Venezuela: Useful Information

South America's Hidden Gem

• Visas and travel warnings: American, Australians, the British and Irish, Canadians as well New Zealanders will just need a passport to travel to Venezuela and Caracas. They do not need a visa. For more information on visa requirements to Venezuela see Venezuela is one of the most dangerous countries in South American at the moment (especially along the boarder with Columbia). Before you leave you should check if your country has any travel advisory notices out for Venezuela or Caracas.

• Crime is wide spread in Caracas (and other urban centres in Venezuela) so English-speaking holidaymakers will need to keep a discrete profile while in the cities so that they don’t stand out as “gringos”. Elsewhere in Venezuela, crime, while still present, is less of an issue.

• Political tension in Venezuela has been relatively high recently, and places such as Plaza Bolivar in Caracas can be a hot spot for demonstrations. At the moment political tension between the US and Venezuela, makes it awkward for Americans to travel here – especially the cities.

• Nightfall: After dark many areas of Caracas become a no-go area, such as the El Capitolio and the centre of town. Elsewhere in Venezuela crime is less of an issue, so you can enjoy Venezuela at night.

• Pedestrian safely: You can’t trust that drivers in Venezuela will obey the laws, so look for moving cars even at red lights. Motorcycles too are known to travel on the pavements to avoid the congested streets in Caracas. You do not have right of way as a pedestrians in Venezuela, so be careful when crossing the streets.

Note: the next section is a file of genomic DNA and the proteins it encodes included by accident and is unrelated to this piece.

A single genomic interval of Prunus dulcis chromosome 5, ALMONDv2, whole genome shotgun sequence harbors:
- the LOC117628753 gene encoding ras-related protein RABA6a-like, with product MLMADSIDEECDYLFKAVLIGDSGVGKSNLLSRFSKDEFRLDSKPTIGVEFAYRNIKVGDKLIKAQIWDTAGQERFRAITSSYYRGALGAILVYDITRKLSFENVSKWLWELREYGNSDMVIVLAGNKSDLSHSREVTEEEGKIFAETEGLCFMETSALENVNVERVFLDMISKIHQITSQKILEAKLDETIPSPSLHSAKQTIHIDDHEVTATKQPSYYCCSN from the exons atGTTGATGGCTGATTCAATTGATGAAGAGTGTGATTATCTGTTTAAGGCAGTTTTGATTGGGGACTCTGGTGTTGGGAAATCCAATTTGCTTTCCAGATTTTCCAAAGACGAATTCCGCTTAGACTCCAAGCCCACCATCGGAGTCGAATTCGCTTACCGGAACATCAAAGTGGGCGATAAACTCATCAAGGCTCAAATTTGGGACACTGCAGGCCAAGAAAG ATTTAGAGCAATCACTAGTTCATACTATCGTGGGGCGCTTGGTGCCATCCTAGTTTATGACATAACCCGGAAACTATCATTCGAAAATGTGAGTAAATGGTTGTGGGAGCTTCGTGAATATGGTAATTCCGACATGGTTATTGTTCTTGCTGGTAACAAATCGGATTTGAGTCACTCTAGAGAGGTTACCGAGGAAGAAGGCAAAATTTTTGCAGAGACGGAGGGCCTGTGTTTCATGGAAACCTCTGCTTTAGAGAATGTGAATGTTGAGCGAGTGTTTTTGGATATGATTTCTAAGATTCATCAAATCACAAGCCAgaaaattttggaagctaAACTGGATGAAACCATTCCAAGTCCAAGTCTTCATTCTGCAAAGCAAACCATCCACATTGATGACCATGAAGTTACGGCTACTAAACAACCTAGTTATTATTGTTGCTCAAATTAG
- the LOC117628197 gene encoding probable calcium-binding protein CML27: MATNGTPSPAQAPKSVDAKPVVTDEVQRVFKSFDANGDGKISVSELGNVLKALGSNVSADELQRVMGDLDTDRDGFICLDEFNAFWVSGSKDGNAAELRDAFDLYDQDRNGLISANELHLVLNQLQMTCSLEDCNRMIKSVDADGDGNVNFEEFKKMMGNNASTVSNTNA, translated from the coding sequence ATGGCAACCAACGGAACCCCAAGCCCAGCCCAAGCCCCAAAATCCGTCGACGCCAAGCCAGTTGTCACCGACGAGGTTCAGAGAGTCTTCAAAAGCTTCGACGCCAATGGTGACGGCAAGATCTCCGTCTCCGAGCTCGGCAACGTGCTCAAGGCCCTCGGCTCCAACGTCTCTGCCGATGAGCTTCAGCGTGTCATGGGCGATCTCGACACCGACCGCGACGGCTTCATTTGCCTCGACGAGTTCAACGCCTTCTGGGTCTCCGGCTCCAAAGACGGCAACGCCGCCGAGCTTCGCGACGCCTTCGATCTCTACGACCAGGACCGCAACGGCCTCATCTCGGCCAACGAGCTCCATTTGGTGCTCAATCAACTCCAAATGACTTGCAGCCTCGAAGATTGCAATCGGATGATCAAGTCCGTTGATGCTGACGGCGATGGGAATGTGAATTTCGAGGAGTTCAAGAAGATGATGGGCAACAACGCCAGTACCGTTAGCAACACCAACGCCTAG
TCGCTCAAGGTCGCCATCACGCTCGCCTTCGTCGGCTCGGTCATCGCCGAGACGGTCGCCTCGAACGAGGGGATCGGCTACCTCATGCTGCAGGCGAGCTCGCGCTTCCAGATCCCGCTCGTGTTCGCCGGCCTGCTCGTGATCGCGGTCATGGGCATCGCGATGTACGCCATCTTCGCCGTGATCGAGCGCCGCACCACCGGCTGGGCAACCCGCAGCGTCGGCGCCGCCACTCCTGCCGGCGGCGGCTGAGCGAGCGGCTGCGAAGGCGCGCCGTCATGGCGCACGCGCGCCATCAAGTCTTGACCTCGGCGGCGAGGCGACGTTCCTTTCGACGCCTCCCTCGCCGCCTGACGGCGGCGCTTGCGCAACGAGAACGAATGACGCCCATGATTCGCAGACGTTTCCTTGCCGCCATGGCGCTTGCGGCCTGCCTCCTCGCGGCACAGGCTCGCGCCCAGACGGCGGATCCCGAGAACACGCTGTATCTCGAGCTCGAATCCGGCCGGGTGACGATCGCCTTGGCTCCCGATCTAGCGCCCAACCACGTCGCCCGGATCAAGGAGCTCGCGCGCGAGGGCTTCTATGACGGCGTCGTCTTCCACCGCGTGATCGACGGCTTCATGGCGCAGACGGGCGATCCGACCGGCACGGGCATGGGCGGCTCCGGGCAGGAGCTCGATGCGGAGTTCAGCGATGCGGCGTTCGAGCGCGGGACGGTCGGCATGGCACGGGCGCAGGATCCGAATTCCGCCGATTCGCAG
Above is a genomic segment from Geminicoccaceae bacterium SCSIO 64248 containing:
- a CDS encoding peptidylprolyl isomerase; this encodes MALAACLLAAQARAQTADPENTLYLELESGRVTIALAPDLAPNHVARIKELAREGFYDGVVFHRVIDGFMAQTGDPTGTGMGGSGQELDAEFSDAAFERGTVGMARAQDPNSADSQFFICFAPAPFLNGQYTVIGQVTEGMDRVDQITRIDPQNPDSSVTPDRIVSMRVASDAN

• Tipping: A 10% service charge is usually added to restaurant bills in Venezuela. Generally, a further tip (10%) is left on the table if the service was good. There is no need to tip taxis drivers (unless they handle luggage), although it is customary to give baggage handlers a tip of $1 per bag. Hotel porters, hairdressers and guides expect a tip of BsF1/$.50.

• VAT: Sales tax in Venezuela is 16.5 % and is charged on everything except basic foods and medicines.

• Money: There are several banks and ATMs in Caracas where you can get Bolivars including, Citibank, Banco Venezuela, Banco Provincial, Banco Union and Banco Mercantil. You cannot exchange money at hotels in Venezuela. There are rigorous foreign exchange controls in Venezuela with fixed official rates of exchange for the Dollar. Be wary of unofficial currency exchanges which may offer better exchange rates but are illegal. Be careful with credit card use in Caracas, as card fraud is common here. You may also find that some ATMs will not accept a foreign-issued debit card in Caracas and elsewhere in Venezuela.

• Directions: Taxi drivers navigate by main cross streets and landmark buildings, not street numbers.

• Electrical: Venezuela uses 110 volts electricity.

• Haggling: Do not haggle in shops in Caracas and Venezuela, although you can with street vendors. If you are worried about being over charged, check the prices in some other shops before you buy.